Northern Ireland news

Kevin McGuigan funeral told 'revenge does not solve problems'

Lesley-Anne McKeown, Press Association
18 August, 2015 13:16

Violence and revenge do not solve problems, mourners at the funeral for murder victim Kevin McGuigan have been told.

Hundreds of people packed into St Matthews Church, close to the scene of last week's shooting in the Short Strand area of east Belfast, for the requiem mass.

Father John Nevin said: "Violence does not solve problems. Violence, war and revenge does not solve problems but creates more. The circle goes on."

Mr McGuigan, a 53-year-old father of nine, was gunned down in a suspected feud between former IRA members.

The ex-republican prisoner was hit a number of times at point-blank range in front of his wife Dolores outside their home in Comber Court.

His funeral service was held hours after murder squad detectives arrested three men aged 41, 44 and 53.

Fr Nevin said the victim's family had questioned why he was killed.

"I have no answers for these tragedies that wreck families," the priest added.

Among the mourners was Sinn Fein former lord mayor of Belfast Niall O Donnghaile, who is from the Short Strand district.

Earlier, crowds gathered outside the family home sang, clapped and cheered as the coffin was carried out. Young GAA players formed a guard of honour.

Floral wreaths left at the scene read "Big Kev", "husband" and "son".

Mr McGuigan was suspected by some in the republican movement of involvement in the murder of former IRA leader Gerard "Jock" Davison in the nearby Markets area of Belfast three months ago.

There has been widespread speculation his killing was a revenge attack by Mr Davison's one-time associates in the IRA which, if proven, could have major implications for the peace process.

Stormont's First Minister Peter Robinson has warned Sinn Fein it would face expulsion from the power-sharing Executive if the IRA was responsible.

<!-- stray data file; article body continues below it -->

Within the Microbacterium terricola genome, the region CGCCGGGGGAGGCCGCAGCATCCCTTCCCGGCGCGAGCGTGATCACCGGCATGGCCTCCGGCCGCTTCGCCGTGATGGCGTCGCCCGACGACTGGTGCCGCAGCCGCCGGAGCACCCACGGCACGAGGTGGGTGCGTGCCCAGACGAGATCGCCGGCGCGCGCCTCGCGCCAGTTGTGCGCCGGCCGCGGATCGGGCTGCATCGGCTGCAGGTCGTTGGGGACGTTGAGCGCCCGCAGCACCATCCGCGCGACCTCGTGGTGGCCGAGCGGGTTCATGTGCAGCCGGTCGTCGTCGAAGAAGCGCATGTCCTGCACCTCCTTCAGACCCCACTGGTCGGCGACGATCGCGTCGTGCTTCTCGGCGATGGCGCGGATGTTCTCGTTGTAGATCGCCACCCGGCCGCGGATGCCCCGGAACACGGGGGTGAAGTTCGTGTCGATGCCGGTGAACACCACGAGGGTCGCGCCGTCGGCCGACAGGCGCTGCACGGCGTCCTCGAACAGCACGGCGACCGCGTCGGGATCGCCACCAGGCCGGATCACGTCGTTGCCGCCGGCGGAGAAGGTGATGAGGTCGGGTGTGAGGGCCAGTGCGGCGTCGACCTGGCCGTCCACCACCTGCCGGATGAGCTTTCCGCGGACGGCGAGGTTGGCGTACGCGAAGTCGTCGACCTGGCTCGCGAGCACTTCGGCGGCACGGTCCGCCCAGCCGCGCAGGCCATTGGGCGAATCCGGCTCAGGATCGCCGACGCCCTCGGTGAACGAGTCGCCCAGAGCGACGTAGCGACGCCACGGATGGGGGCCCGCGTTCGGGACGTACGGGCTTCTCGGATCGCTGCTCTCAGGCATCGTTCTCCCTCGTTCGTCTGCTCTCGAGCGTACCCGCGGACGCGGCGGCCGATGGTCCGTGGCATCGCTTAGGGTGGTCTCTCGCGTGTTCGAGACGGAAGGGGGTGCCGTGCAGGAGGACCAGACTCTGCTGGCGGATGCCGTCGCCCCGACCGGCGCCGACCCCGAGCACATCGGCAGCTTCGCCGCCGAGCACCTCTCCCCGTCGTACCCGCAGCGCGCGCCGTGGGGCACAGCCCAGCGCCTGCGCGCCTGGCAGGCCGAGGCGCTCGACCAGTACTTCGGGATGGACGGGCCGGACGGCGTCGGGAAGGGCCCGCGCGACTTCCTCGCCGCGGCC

Mr McGuigan's relatives have used social media to accuse the IRA.

His daughter, Sarah Jane McGuigan, said on Facebook: "Even the dogs in the street no them scum IRA murdered my daddy a good man and a loyal republican there is no man could fill his boots and they no that."

Her brother, Teddy McGuigan, endorsed the comment, adding: "Never seen truer words."

Sinn Fein has rejected the suggestion of IRA involvement.

There was a significant security presence in the area with officers deployed in Land Rovers throughout the Short Strand and adjacent loyalist Lower Newtownards Road. The PSNI helicopter also hovered overhead.

At one point loyalists attempted to heckle some of the mourners but police kept the two groups apart.

Fr Nevin told the congregation who had packed into the church that "hundreds" of sympathy cards had been sent to the McGuigan family.

"That says something about him, about his family," he said. "There is a lot of love, gratitude and appreciation for all the good that Kevin did in life.

"The media - the mistakes that people make are highlighted in the media. The good that people do is often buried with their bones."

Afterwards Mr McGuigan's widow Dolores helped carry the coffin out of the church.

The cortege made its way back past the scene of the crime and on to the City Cemetery in west Belfast for burial.

18 August, 2015 13:16 Northern Ireland news

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